Mothers are united in their call to get rid of a piece of play equipment, which they believe is dangerous.
Rebecca Strutt, of Whitworth Avenue, Darley Dale, was joined by fellow mums whose children use the Broadwalk ‘Tippin’ playing fields, in condemning the new concrete ping pong table when it was placed in the play area, off Butts Road, two months ago.
She thought the table was in a dangerous position – but felt her point was proven when her little boy William bumped his head on it, having to be taken to the Whitworth Hospital to have the wound glued.
The brave two–year–old bore the injury well, however his mum was angered that he should have got it at all.
“It’s an almighty concrete table that no one uses,” she said.
“They took out an old climbing frame in the shape of a digger that the children used to enjoy playing on when they put it in.”
She said her youngster was on his scooter going from the slides to the swings when he hit the table, which caught him just above his right eye.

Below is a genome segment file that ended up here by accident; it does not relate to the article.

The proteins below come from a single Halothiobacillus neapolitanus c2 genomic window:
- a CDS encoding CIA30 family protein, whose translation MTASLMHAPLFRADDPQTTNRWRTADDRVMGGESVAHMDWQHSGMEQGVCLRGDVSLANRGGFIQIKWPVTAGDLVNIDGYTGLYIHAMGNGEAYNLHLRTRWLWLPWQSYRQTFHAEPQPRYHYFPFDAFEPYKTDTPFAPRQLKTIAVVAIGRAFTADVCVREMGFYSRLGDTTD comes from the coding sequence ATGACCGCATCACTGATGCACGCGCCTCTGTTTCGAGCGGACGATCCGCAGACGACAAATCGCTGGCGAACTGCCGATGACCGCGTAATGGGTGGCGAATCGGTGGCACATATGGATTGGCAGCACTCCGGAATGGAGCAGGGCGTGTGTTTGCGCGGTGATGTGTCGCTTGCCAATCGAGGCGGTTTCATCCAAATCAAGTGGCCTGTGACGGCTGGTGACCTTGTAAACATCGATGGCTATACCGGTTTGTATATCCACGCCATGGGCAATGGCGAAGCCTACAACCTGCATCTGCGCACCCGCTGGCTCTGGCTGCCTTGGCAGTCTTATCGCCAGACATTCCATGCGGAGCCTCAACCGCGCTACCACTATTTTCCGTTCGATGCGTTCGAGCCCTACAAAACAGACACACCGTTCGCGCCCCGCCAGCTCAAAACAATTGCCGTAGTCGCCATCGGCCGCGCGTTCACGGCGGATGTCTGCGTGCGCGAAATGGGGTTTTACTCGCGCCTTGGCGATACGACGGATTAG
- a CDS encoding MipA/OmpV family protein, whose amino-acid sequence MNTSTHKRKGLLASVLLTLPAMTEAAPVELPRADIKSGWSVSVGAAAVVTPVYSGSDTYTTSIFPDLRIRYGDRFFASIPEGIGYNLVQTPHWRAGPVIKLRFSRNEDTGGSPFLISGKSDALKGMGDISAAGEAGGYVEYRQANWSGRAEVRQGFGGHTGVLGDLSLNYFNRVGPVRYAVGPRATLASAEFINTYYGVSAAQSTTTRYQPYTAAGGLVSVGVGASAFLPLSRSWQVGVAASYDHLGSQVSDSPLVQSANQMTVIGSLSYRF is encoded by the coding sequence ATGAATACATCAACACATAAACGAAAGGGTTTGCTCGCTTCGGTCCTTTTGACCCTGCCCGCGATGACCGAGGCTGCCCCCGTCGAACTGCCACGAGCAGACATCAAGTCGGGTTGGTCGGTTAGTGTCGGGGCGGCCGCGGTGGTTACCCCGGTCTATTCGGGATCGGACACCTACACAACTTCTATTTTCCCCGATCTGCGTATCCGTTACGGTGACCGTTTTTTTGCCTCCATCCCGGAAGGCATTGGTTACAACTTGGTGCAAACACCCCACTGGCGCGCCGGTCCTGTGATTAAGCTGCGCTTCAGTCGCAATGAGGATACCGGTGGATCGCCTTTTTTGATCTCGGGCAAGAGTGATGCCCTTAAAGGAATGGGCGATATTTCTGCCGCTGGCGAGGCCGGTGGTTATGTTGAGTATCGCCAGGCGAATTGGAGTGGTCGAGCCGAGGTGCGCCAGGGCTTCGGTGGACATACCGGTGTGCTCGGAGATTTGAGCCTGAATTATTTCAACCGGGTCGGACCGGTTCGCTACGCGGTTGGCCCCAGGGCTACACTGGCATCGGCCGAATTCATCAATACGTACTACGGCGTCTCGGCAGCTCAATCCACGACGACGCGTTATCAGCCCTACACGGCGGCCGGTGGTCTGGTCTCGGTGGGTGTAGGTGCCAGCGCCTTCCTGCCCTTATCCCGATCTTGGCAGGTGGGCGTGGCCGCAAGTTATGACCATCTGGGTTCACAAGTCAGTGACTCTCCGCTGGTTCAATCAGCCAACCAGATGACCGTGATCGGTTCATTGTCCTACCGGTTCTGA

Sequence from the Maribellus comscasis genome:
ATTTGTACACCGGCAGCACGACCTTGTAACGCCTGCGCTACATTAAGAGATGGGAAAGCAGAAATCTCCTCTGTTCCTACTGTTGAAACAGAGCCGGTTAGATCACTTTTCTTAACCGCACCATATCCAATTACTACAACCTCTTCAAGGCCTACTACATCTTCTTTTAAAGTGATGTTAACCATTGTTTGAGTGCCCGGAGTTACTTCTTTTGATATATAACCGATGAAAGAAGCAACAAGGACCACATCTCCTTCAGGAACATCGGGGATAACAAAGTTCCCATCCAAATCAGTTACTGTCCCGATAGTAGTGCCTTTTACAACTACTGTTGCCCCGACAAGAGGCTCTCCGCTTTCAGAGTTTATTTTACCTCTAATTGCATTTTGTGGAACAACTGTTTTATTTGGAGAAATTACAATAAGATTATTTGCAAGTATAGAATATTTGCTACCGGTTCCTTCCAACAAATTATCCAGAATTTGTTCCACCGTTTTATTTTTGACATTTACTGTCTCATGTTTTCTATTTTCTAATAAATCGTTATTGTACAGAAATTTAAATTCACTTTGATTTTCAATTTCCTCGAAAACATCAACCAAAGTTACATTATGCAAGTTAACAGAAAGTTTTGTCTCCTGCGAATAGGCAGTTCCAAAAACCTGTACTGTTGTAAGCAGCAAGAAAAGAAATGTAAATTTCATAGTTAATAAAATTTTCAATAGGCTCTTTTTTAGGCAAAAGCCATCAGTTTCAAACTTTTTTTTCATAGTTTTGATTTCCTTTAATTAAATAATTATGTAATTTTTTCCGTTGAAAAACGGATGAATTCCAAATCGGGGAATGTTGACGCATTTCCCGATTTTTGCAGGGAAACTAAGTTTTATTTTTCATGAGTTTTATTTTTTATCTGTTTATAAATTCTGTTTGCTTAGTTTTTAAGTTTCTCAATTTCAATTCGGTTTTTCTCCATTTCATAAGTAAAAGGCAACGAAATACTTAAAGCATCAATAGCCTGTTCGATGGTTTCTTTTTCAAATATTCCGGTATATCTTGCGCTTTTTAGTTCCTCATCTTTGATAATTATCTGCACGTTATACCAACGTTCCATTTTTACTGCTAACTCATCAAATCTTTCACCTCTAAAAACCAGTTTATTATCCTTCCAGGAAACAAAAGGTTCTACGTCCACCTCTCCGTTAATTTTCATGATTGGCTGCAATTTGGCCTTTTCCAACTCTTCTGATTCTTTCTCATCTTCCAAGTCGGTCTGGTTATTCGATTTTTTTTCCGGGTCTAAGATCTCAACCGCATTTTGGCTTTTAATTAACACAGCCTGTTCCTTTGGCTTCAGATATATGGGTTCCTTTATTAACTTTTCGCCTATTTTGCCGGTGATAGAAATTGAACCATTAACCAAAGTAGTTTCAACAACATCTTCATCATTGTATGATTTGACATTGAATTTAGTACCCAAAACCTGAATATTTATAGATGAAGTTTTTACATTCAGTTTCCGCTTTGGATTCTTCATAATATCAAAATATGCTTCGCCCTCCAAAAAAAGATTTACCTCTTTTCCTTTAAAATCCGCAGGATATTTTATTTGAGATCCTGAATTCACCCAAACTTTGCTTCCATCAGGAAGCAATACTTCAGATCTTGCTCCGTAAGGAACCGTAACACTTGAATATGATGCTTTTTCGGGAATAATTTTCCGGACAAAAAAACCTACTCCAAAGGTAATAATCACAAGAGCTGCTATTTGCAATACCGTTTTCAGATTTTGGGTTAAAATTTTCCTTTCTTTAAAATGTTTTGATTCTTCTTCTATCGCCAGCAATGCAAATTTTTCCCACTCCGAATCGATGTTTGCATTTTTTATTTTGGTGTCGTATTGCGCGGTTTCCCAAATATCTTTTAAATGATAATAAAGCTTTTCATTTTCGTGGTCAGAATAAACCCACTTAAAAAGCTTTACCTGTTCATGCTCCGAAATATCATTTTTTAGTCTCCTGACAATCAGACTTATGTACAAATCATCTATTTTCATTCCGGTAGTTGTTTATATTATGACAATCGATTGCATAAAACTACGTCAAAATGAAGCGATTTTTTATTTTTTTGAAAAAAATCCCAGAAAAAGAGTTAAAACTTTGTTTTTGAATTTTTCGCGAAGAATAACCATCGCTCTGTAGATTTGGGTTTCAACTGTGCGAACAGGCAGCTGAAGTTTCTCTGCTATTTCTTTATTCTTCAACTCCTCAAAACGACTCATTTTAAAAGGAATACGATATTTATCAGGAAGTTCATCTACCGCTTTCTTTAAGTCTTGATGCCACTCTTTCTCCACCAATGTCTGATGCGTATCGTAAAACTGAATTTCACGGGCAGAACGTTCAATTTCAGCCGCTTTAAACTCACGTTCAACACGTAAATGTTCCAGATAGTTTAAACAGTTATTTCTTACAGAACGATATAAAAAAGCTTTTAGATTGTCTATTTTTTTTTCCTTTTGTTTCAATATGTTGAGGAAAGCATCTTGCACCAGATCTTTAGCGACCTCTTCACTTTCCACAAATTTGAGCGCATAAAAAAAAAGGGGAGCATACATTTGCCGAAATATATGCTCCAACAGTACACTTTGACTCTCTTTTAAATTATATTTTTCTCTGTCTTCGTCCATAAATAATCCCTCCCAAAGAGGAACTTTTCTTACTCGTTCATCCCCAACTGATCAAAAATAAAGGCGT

“It could have taken his eye out,” she continued.
“Little ones just want to run everywhere and its in the way.
“It’s just at the right height to catch them as well.”
Derbyshire Dales District Council installed the table after securing £60,000 of funding to help improve opportunities in its parks for disabled youngsters.
The scheme also included roundabouts with wheelchair access and adapted picnic benches.
A council spokesman said: “First, we absolutely understand Rebecca’s concern following her son’s accident, which was unfortunate.
“Any play equipment installed by the district council has to comply with strict safety regulations, but we’re happy to look again at the layout in the Butts Road play area to see if any improvements can be made.
“One indisputable fact however is that the table tennis table is not a moving piece of equipment.
“Neither is it an area of this facility where a scooter would usually be ridden – the table is set apart from the general play area.
“In the middle of the Paralympics it’s a great time to enable disabled children to play alongside able–bodied friends and family members.”